There’s always a price to be paid for success. In the case of Android’s growing popularity as an operating system, that price is its unwanted new status as the top mobile malware target.
In the first quarter of 2011, that undesirable spot was occupied by Nokia’s Symbian, as it had been for many years. In the second quarter, however, Android malware soared by 76 percent to become the most frequently attacked mobile OS by far, according to research by digital security specialist firm McAfee.
That mirrors the relative market share held by the six major mobile operating system. Gartner reported that in August 2011, Android had 43.4 percent market share, up from 17.2 percent in the first quarter. Symbian dropped to 22.1 percent from 40.9 percent in the same time period. Apple’s iOS grew to 18.2 percent in Q2 from 14.1 percent in Q1. Research in Motion, Samsung’s Bada and Microsoft make up almost all of the rest (see chart, below).
As McAfee said in its quarterly Threats Report, “This year we have seen record breaking numbers of malware, especially on mobile devices, where the uptick is in direct correlation to popularity.”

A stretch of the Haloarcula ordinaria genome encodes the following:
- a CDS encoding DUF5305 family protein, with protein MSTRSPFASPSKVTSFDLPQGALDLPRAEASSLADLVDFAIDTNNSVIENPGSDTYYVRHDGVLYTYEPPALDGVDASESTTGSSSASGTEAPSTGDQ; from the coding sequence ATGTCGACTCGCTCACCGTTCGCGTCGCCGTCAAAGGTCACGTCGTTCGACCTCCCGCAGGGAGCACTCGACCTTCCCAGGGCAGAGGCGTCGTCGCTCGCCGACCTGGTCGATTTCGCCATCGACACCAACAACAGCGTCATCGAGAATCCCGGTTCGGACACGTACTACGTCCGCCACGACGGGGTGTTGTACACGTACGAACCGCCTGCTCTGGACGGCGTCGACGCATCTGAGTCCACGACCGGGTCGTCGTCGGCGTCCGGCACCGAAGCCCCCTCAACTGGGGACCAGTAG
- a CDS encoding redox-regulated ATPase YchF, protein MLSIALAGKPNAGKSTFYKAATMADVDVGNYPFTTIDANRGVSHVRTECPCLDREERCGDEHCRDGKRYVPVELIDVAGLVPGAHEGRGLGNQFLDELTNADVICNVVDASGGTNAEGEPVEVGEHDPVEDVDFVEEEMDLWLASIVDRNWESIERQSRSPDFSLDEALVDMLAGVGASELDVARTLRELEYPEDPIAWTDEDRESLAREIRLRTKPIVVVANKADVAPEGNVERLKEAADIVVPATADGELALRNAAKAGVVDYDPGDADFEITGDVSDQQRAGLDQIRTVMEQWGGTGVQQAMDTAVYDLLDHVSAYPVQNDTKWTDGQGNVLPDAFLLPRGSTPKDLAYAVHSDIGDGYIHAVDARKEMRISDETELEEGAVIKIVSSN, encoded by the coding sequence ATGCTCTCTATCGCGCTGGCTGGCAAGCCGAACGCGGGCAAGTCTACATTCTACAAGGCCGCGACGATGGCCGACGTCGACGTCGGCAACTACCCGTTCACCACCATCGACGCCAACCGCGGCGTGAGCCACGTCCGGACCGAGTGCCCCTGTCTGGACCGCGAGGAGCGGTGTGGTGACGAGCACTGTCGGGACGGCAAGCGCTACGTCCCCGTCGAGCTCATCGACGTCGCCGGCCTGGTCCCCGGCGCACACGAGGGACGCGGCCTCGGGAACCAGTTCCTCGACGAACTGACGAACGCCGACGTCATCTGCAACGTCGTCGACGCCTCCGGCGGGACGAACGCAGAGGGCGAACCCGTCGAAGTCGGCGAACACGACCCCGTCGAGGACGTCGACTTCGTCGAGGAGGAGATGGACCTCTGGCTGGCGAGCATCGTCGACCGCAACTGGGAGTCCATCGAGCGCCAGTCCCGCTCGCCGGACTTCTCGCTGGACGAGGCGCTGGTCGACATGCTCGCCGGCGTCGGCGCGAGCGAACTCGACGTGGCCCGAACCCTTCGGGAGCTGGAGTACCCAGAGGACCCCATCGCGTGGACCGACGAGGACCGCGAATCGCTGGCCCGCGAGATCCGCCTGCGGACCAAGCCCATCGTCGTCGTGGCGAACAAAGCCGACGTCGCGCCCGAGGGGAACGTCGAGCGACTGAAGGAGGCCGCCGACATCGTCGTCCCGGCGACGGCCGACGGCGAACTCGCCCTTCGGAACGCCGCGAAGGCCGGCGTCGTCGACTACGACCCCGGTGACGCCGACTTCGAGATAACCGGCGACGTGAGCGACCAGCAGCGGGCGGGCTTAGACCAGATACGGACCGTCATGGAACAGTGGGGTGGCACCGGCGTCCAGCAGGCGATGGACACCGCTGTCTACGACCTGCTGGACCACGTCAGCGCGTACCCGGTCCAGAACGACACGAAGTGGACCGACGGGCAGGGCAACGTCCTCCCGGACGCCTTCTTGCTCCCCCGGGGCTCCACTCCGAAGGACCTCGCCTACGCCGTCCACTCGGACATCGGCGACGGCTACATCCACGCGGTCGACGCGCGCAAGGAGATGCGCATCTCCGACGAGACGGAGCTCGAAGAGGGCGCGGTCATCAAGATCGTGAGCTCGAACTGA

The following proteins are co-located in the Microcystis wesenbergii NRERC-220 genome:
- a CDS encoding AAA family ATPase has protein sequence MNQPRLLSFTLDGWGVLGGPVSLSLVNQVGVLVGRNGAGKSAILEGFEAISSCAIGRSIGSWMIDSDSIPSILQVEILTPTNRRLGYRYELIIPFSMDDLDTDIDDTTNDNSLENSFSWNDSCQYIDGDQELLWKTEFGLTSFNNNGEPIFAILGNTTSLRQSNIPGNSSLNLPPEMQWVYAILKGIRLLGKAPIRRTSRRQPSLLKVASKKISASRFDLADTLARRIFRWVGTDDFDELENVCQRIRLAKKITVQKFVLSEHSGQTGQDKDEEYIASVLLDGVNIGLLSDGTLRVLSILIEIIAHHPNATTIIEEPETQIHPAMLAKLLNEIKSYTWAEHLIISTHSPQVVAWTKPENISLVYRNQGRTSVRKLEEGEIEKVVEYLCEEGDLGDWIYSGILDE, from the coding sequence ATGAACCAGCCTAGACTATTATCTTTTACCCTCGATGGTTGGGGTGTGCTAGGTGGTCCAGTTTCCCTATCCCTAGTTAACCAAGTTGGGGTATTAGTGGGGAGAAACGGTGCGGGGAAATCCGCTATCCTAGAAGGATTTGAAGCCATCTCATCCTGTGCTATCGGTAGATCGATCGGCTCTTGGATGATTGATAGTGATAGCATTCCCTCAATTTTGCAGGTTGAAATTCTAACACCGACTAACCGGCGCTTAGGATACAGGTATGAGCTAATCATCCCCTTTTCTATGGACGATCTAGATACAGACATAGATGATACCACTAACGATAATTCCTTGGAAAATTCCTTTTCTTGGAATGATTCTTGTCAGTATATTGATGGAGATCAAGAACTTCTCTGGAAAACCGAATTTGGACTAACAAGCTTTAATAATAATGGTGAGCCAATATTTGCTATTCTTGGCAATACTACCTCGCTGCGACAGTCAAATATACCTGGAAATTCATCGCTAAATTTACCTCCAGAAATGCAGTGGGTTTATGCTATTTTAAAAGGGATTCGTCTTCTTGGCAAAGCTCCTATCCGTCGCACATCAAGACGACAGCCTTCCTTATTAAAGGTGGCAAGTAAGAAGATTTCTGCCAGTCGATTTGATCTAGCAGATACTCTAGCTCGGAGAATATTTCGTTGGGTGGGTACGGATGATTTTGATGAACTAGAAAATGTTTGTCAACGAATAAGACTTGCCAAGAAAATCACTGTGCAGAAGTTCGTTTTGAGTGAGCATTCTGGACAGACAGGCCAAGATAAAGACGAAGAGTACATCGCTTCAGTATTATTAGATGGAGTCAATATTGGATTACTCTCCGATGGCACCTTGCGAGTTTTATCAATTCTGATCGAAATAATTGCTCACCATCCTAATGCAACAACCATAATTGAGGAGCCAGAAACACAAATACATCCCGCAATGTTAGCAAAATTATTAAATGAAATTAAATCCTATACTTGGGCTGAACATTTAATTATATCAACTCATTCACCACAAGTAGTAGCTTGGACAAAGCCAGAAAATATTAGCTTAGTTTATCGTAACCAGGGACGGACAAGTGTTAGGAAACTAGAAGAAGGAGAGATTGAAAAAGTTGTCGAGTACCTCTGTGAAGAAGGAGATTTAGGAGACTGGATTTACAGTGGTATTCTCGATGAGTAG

Another factor is the way malware gets in to mobile phones. Android is an open platform, and even though there is an official Android Market, apps also can come from anyone and anywhere. If an app has something evil lurking in it, users can unwittingly download and install malware.
Apple, by contrast, approves every app and controls the entire ecosystem, which provides a great deal of security against unwanted intruders.
One of the biggest malware threats looking forward, regardless of platform or operating system, is what McAfee calls fake anti-virus software. That’s when a user gets an alert that their device is infected or their security software needs an update, and acting on that alert gives the malware access into the roots of the OS.
“Among the specific families we track, fake anti-virus software (a.k.a. fake-alert or rogue anti-virus software) continues to show consistent growth and has even begun to climb aboard a new platform: the Mac,” the report said. “You read that right; fake-AV for Apple’s platform is now a reality. This does not surprise us at McAfee Labs. There are more Mac users than ever before as well as steady business adoption. This puts the Apple platforms squarely in the crosshairs of malware authors. It will be interesting to see if this type of malware makes its way to the iPhone and iPad as well. It is probably a case of ‘when’ rather than ‘if.’”
McAfee Quarterly Threats Report (PDF) – http://tinyurl.com/3e3jkoa